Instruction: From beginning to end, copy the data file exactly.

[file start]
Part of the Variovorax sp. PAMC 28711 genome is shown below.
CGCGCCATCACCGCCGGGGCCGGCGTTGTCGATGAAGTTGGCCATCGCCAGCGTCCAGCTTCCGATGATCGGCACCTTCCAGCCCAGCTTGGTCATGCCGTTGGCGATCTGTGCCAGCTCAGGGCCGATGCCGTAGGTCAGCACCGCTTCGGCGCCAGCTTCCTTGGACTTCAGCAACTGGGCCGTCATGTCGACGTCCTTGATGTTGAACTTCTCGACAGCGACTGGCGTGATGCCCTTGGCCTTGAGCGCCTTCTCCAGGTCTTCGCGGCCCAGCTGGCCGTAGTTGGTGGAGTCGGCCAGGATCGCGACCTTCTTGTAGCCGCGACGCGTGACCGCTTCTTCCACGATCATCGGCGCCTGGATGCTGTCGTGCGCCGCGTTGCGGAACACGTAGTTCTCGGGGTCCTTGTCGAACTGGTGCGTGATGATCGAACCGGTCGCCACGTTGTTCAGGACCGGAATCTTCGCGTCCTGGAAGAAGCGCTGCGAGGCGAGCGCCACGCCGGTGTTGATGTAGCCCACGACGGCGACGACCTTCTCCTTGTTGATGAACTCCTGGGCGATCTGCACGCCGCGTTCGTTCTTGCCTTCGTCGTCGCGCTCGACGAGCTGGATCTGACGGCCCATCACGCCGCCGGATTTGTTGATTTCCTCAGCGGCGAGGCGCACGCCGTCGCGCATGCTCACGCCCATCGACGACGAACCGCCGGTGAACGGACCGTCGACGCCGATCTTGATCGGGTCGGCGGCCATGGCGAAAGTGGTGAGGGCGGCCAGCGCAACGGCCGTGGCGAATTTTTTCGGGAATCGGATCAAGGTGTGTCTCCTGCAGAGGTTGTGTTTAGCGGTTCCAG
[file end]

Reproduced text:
Part of the Variovorax sp. PAMC 28711 genome is shown below.
CGCGCCATCACCGCCGGGGCCGGCGTTGTCGATGAAGTTGGCCATCGCCAGCGTCCAGCTTCCGATGATCGGCACCTTCCAGCCCAGCTTGGTCATGCCGTTGGCGATCTGTGCCAGCTCAGGGCCGATGCCGTAGGTCAGCACCGCTTCGGCGCCAGCTTCCTTGGACTTCAGCAACTGGGCCGTCATGTCGACGTCCTTGATGTTGAACTTCTCGACAGCGACTGGCGTGATGCCCTTGGCCTTGAGCGCCTTCTCCAGGTCTTCGCGGCCCAGCTGGCCGTAGTTGGTGGAGTCGGCCAGGATCGCGACCTTCTTGTAGCCGCGACGCGTGACCGCTTCTTCCACGATCATCGGCGCCTGGATGCTGTCGTGCGCCGCGTTGCGGAACACGTAGTTCTCGGGGTCCTTGTCGAACTGGTGCGTGATGATCGAACCGGTCGCCACGTTGTTCAGGACCGGAATCTTCGCGTCCTGGAAGAAGCGCTGCGAGGCGAGCGCCACGCCGGTGTTGATGTAGCCCACGACGGCGACGACCTTCTCCTTGTTGATGAACTCCTGGGCGATCTGCACGCCGCGTTCGTTCTTGCCTTCGTCGTCGCGCTCGACGAGCTGGATCTGACGGCCCATCACGCCGCCGGATTTGTTGATTTCCTCAGCGGCGAGGCGCACGCCGTCGCGCATGCTCACGCCCATCGACGACGAACCGCCGGTGAACGGACCGTCGACGCCGATCTTGATCGGGTCGGCGGCCATGGCGAAAGTGGTGAGGGCGGCCAGCGCAACGGCCGTGGCGAATTTTTTCGGGAATCGGATCAAGGTGTGTCTCCTGCAGAGGTTGTGTTTAGCGGTTCCAG